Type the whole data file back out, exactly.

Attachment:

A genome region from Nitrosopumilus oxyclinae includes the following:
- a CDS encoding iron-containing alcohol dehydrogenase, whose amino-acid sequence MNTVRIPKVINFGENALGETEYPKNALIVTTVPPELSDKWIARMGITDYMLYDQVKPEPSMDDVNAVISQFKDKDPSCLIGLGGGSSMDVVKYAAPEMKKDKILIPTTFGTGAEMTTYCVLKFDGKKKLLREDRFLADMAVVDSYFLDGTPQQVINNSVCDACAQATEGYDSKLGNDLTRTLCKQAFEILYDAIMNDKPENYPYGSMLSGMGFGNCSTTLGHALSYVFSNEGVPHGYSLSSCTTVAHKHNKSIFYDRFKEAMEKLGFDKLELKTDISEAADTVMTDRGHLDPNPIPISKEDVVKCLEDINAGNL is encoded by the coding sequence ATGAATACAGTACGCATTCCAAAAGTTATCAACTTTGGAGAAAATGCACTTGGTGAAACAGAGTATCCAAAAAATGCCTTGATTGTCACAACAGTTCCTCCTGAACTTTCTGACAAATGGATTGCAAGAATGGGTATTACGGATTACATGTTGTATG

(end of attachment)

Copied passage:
A genome region from Nitrosopumilus oxyclinae includes the following:
- a CDS encoding iron-containing alcohol dehydrogenase, whose amino-acid sequence MNTVRIPKVINFGENALGETEYPKNALIVTTVPPELSDKWIARMGITDYMLYDQVKPEPSMDDVNAVISQFKDKDPSCLIGLGGGSSMDVVKYAAPEMKKDKILIPTTFGTGAEMTTYCVLKFDGKKKLLREDRFLADMAVVDSYFLDGTPQQVINNSVCDACAQATEGYDSKLGNDLTRTLCKQAFEILYDAIMNDKPENYPYGSMLSGMGFGNCSTTLGHALSYVFSNEGVPHGYSLSSCTTVAHKHNKSIFYDRFKEAMEKLGFDKLELKTDISEAADTVMTDRGHLDPNPIPISKEDVVKCLEDINAGNL is encoded by the coding sequence ATGAATACAGTACGCATTCCAAAAGTTATCAACTTTGGAGAAAATGCACTTGGTGAAACAGAGTATCCAAAAAATGCCTTGATTGTCACAACAGTTCCTCCTGAACTTTCTGACAAATGGATTGCAAGAATGGGTATTACGGATTACATGTTGTATG